indeed; and I have just put your letter among the few things to which I
recur when I wish to refresh my self-complacency. For the guidance in
my botanical studies to which you allude, I have ever held myself your
debtor; and that you may long live to diffuse a taste for the sciences you
pursue with so much ardour and success is the prayer of
Your Sincere friend,
WILLIAM C. BRYANT.
MANUSCRIPT: Unrecovered TEXT:
W. M. Smallwood, "Amos Eaton, Naturalist," New
York History, 18 ( April 1937), 187-188.
1. Amos Eaton ( 1776-1842, Williams 1799), an early popularizer of the natural
sciences through his lectures in western Massachusetts and eastern New York from 1817 to 1824 and his Manual of Botany for the Northern States ( 1817), became the
first professor of natural history at Rensselaer Polytechnic Institute in 1824. A friend
of Dr. Peter Bryant's, whom he called the "most dexterous operator that he had seen
handle the surgeon's knife," he later taught Cyrus and John Bryant at Troy, and renewed his acquaintance with Cullen at Great Barrington in 1820. On June 21, 1833, Eaton wrote him, "I read your poems from candle-lighting 'till this time [12:30 A.M.],
to my wife, wife's sister, daughter Sarah, and two nieces. My 13 year old William (of
whose presence I boast so much) heard me also. Tears fell like showers at some poems,
glee [glozed?] at others, love and friendship softened at others. Now Bryant (as you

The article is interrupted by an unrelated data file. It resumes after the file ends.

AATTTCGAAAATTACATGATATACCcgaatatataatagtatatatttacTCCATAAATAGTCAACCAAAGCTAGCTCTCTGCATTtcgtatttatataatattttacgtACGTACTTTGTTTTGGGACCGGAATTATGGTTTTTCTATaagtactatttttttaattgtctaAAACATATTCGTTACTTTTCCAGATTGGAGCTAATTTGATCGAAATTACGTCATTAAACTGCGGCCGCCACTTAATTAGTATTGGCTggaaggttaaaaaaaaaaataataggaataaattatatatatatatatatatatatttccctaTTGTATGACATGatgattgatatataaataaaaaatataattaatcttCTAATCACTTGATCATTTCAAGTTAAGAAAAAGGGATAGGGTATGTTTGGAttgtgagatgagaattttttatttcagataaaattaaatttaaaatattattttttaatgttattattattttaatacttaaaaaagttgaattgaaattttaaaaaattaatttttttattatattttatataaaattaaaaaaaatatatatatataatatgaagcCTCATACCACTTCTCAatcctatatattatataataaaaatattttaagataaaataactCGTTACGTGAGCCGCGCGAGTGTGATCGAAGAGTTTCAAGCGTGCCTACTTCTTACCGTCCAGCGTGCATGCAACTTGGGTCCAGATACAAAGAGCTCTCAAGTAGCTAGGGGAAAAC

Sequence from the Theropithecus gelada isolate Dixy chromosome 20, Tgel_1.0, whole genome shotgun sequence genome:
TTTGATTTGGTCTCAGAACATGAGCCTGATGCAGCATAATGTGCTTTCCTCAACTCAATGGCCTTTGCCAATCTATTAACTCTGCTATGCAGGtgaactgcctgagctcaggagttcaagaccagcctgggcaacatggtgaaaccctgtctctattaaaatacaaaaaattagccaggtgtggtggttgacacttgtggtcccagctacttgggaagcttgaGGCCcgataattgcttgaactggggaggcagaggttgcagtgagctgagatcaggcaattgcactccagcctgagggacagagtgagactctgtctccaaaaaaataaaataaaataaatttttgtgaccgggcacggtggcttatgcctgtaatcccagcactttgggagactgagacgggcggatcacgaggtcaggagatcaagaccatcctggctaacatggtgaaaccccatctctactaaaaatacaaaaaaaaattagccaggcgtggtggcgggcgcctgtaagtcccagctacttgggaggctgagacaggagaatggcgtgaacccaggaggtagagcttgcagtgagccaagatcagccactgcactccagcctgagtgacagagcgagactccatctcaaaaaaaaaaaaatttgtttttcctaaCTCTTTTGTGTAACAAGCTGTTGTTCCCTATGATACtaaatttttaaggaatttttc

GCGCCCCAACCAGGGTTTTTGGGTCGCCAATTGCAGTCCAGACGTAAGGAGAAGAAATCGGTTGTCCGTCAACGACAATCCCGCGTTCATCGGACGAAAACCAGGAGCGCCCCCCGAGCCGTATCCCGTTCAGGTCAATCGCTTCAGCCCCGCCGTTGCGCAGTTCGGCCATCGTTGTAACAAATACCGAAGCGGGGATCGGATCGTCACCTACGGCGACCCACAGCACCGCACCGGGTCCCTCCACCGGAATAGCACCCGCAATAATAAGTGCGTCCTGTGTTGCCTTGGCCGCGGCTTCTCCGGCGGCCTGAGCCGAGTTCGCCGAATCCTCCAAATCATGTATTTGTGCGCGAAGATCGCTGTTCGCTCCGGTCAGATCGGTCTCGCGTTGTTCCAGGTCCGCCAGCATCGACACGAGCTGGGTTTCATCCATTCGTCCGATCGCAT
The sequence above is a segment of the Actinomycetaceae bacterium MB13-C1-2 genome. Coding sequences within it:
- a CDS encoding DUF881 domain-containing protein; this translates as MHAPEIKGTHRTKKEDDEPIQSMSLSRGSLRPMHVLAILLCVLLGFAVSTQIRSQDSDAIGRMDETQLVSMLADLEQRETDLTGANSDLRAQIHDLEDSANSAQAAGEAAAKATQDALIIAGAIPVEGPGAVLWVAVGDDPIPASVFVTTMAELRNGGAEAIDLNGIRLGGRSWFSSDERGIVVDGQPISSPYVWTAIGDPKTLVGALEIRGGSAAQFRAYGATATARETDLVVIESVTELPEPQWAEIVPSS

and your wife have been my pupils in Botany, and I have your confidence) do tell me
plainly. Do these poems come from your little stooping puny self? Or does some singing, pitying, & fascinating, angel, use you as his vehicle, to relieve cold cloddy man
from the harsh tones of hardy science? I am frightened at the thought of having been
your teacher in 1820. Had you received your mission then? Did you then know, that
you was destined to charm your clamorous coarse old teacher? Did you laugh when
I affected to be your superior, because I knew the names of more weeds than you? Had
the sacred nine then called on you? Did you then translate, in fancy, my Claytonia,
my Anemone, my Solidago, &c. into verse, which you now sing so charmingly? Did you
then destine me to early Death, whose terrors you have almost annihilated in your
consolating hymn? Did you think of me, when you made your guide-board to the
woods? Did Green River (whose banks I trode with you) call up your remembrance of
your old School-master? There I showed you the Wind-flower, and traced its tender
"Tell me plainly--is a poet truly a Vates? Did you really feel your heavenly birth,
when I gave you the name of calyx, corol, and stamen, with loftily affected look?"
NYPL-BG. See also Life, 1, 2.
265. To Charity Bryant
Vergennes July 13 1833.
I was this morning with my wife looking for you in Weybridge, but
was told by a neighbour of yours who called himself Mr. Howard1 that
you had gone with Miss Drake2 to Massachusetts. We were much disappointed at this though we might have saved the trouble of a ride out of
our way through Weybridge had I taken the natural precaution to write
to you before setting out from home in order to learn whether you would
Questia, a part of Gale, Cengage Learning. www.questia.com
Book title: The Letters of William Cullen Bryant.
Contributors: William Cullen Bryant II - Editor, Thomas G. Voss - Editor, William Cullen Bryant - Author.
Publisher: Fordham University Press.
Place of publication: New York.
Publication year: 1975.
Page number: 376.
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